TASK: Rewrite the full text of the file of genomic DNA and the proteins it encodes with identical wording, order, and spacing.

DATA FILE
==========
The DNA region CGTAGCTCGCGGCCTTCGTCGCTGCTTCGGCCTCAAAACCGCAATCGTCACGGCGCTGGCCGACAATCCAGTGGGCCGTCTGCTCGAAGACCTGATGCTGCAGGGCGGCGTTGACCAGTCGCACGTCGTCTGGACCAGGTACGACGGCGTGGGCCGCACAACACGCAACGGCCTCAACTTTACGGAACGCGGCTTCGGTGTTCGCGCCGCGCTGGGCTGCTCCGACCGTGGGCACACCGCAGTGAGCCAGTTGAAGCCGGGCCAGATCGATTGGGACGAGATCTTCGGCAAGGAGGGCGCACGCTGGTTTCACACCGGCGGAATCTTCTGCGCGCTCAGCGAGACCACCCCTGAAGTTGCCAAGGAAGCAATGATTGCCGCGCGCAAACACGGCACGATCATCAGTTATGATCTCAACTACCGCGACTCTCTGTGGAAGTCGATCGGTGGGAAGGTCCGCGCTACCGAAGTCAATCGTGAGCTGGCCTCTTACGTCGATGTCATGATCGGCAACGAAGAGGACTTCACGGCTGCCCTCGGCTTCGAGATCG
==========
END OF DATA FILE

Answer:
The DNA region CGTAGCTCGCGGCCTTCGTCGCTGCTTCGGCCTCAAAACCGCAATCGTCACGGCGCTGGCCGACAATCCAGTGGGCCGTCTGCTCGAAGACCTGATGCTGCAGGGCGGCGTTGACCAGTCGCACGTCGTCTGGACCAGGTACGACGGCGTGGGCCGCACAACACGCAACGGCCTCAACTTTACGGAACGCGGCTTCGGTGTTCGCGCCGCGCTGGGCTGCTCCGACCGTGGGCACACCGCAGTGAGCCAGTTGAAGCCGGGCCAGATCGATTGGGACGAGATCTTCGGCAAGGAGGGCGCACGCTGGTTTCACACCGGCGGAATCTTCTGCGCGCTCAGCGAGACCACCCCTGAAGTTGCCAAGGAAGCAATGATTGCCGCGCGCAAACACGGCACGATCATCAGTTATGATCTCAACTACCGCGACTCTCTGTGGAAGTCGATCGGTGGGAAGGTCCGCGCTACCGAAGTCAATCGTGAGCTGGCCTCTTACGTCGATGTCATGATCGGCAACGAAGAGGACTTCACGGCTGCCCTCGGCTTCGAGATCG